Multimodal Composition Projects
Our center helps students transfer classic composition skills to different mediums. Possible mediums may include podcasts, video, live-streaming, and other interactive media.
Multimodal composition takes several modes of creation and blends them in varying ways. There are five main modes of communication: visual, audio, gestural, spatial, and linguistic.
The visual mode focuses on aesthetics; that is, what can be transmitted through how something looks. This can be anything from color choice for a PowerPoint or using the right image for a meme. It includes typeface, lines, shapes, background, color, transitions, quality of images, visual coherence, repetition, and contrast.
The audio mode focuses on sound (or lack thereof) to make its impact. This can be anything from codeswitching into AAVE or pidgins to long pauses used for emphasis. It includes intonation of spoken text, sound effects, ambient noise, music, volume, silence, and transitions from different audio clips.
The gestural mode focuses on physicality to produce meaning. This can be anything from the way a speaker paces, fidgets, or sits in a chair. It includes facial expressions, gestures, and body language.
The spatial mode is similar to the visual mode but focuses more on the entire piece's placement and coherence. This could be anything from designing where advertisements appear on a website to the size of a chart in a paper or poster presentation. It includes line spacing, navigation, transitions, page size, size of photos, the proximity of photos and other elements to each other, line length, visual salience, white space, visual organization, and alignment.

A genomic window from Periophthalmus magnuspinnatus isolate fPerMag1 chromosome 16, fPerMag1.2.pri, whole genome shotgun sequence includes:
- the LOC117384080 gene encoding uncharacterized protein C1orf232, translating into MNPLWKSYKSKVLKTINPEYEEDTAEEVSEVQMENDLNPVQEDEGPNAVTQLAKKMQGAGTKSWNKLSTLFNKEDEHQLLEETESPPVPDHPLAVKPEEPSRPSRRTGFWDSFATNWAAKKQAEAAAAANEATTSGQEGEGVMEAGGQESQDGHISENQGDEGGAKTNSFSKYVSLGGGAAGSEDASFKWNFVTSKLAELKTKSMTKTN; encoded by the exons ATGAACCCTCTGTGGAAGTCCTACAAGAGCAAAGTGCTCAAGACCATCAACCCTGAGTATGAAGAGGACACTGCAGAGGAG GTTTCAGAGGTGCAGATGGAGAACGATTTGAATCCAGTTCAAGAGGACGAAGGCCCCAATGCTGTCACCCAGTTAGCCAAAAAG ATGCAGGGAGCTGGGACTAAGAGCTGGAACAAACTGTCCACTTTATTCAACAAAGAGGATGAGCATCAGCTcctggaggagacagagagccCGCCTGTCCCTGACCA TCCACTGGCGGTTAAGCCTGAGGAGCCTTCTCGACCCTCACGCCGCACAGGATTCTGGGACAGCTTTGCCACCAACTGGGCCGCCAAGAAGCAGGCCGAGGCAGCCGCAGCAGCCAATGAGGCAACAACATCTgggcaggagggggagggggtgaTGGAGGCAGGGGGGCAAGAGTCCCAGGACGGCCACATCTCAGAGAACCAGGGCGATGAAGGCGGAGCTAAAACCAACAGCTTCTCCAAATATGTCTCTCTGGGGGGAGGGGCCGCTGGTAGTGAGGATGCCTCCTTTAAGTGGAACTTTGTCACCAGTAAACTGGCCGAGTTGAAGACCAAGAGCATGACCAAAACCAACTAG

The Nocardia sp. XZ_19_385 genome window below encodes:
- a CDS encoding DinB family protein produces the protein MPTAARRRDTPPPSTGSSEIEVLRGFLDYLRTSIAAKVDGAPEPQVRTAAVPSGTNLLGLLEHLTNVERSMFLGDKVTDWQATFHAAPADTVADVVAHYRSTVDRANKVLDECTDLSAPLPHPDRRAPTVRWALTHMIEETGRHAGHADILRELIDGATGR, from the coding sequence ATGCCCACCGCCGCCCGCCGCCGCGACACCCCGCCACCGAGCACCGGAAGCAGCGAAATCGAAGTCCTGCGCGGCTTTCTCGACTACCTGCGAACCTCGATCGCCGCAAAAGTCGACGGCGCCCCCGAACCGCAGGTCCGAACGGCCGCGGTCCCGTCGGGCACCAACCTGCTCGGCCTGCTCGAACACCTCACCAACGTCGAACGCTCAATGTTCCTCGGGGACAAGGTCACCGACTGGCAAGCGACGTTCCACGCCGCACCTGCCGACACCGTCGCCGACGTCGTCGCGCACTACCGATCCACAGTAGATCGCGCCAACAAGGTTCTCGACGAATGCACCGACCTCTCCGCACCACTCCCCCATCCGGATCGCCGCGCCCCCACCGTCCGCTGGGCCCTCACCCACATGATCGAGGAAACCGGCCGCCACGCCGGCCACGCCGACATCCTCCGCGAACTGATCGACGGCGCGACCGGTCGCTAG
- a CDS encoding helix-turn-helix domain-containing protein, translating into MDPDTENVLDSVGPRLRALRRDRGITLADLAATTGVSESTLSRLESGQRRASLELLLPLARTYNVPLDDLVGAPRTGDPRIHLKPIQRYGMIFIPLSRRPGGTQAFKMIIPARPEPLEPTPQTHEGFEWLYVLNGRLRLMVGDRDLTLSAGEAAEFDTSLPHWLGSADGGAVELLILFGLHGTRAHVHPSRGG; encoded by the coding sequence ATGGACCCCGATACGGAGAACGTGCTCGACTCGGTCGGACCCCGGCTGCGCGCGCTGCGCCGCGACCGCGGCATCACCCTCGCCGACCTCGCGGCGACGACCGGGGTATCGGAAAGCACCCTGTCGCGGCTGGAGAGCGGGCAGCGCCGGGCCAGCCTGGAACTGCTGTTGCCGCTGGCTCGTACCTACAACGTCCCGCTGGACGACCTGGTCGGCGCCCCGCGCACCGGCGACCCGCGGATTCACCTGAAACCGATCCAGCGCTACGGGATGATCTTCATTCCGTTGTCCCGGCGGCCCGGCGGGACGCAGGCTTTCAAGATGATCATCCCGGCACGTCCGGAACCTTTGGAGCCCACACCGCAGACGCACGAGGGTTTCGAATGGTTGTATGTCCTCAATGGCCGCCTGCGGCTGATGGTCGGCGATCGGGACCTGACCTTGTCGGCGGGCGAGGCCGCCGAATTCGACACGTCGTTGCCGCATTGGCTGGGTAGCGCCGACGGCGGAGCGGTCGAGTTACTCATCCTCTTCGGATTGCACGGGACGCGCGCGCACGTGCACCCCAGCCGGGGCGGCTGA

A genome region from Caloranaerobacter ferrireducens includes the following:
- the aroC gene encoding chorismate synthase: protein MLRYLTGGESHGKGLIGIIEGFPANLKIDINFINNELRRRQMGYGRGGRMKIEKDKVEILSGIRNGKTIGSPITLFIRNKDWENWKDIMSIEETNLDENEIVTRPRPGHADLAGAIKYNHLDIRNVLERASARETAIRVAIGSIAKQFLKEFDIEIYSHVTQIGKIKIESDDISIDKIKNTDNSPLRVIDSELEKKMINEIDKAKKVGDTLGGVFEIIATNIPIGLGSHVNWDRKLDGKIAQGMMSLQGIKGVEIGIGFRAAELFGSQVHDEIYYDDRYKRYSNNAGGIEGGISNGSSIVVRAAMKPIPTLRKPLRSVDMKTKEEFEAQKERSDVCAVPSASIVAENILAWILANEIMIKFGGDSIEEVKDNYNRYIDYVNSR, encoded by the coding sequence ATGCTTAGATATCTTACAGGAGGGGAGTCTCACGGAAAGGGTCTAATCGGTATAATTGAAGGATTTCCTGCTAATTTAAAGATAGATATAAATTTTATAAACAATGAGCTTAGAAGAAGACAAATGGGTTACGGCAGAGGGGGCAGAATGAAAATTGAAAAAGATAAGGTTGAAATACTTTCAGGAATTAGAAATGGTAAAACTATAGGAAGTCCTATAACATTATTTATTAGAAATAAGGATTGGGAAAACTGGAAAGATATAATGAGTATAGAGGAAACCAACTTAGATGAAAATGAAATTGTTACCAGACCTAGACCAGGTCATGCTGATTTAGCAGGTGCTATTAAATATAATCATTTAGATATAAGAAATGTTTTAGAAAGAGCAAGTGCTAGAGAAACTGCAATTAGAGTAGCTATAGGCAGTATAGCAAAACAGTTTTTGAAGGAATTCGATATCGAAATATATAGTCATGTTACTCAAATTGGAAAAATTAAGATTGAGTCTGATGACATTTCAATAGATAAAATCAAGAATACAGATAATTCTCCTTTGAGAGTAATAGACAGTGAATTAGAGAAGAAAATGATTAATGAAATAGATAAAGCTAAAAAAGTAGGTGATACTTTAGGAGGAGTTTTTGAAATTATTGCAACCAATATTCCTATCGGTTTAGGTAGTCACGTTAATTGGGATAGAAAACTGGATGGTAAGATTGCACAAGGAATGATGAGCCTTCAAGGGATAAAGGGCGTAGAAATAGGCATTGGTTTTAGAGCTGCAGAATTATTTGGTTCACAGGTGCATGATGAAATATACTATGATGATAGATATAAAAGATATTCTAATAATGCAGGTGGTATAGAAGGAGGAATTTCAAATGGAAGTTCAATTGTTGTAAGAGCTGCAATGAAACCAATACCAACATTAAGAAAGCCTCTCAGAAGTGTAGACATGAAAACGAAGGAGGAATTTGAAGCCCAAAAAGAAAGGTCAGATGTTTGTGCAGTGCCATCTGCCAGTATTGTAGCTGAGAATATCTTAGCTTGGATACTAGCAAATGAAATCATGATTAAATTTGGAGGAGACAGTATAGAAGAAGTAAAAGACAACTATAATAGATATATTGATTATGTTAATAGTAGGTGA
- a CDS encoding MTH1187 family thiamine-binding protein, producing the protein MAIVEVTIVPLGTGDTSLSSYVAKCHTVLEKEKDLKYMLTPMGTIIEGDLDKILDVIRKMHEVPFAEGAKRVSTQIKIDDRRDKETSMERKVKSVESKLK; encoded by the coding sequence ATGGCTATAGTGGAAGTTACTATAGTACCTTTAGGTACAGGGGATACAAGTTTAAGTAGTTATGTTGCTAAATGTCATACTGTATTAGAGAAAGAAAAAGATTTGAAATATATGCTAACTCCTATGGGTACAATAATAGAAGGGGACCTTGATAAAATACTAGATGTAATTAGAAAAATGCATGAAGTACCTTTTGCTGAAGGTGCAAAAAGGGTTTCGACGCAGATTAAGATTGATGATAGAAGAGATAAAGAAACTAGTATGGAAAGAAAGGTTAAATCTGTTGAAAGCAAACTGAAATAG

The linguistic mode is most familiar to students as it focuses on the organization of ideas and the appropriate use of words to communicate. This can be a text message, an academic essay, even a tweet. It includes written text or spoken words/narration, word choice, delivery, and organization of ideas.
In multimodal projects, creators may use two or more modes of communication to impact their audience. For example, successful podcasts determine how formal or informal the language will be (linguistic), whether there will be music or a theme song (audio), and what the searchable thumbnail for the podcast will look like (visual). Another example would be a poster board presentation at a conference. The creator must consider size and layout (spatial), what information to include or exclude (linguistic), and what colors and fonts will be used (visual).
Some questions to consider when designing your multimodal project:
- Is there an audience for my topic?
- What medium will work best for my topic? How can I best reach them?
- Are the modes I am using working together? Are they balanced and engaging or overwhelming and unnecessarily complicated?
- Am I combining too many modes?
- Do I want to have a dialogue with my audience? How can they reach me?
- Do I have an outline, storyboard, or script to ensure I am organized and clear?
- Did I edit and revise? Check for language, grammatical errors, sound issues, and formatting issues.
Below you can find links to some multimodal projects from Morehouse students to inspire your projects.
- The Major African American Writers Podcast (HENG 489) can be found at https://majorafamwriters.podbean.com
- Freshman Composition YouTube Channel (HENG 101, 102, 103)
For assistance with writing assignments, click here to register an account and schedule a 30-minute appointment with a writing tutor.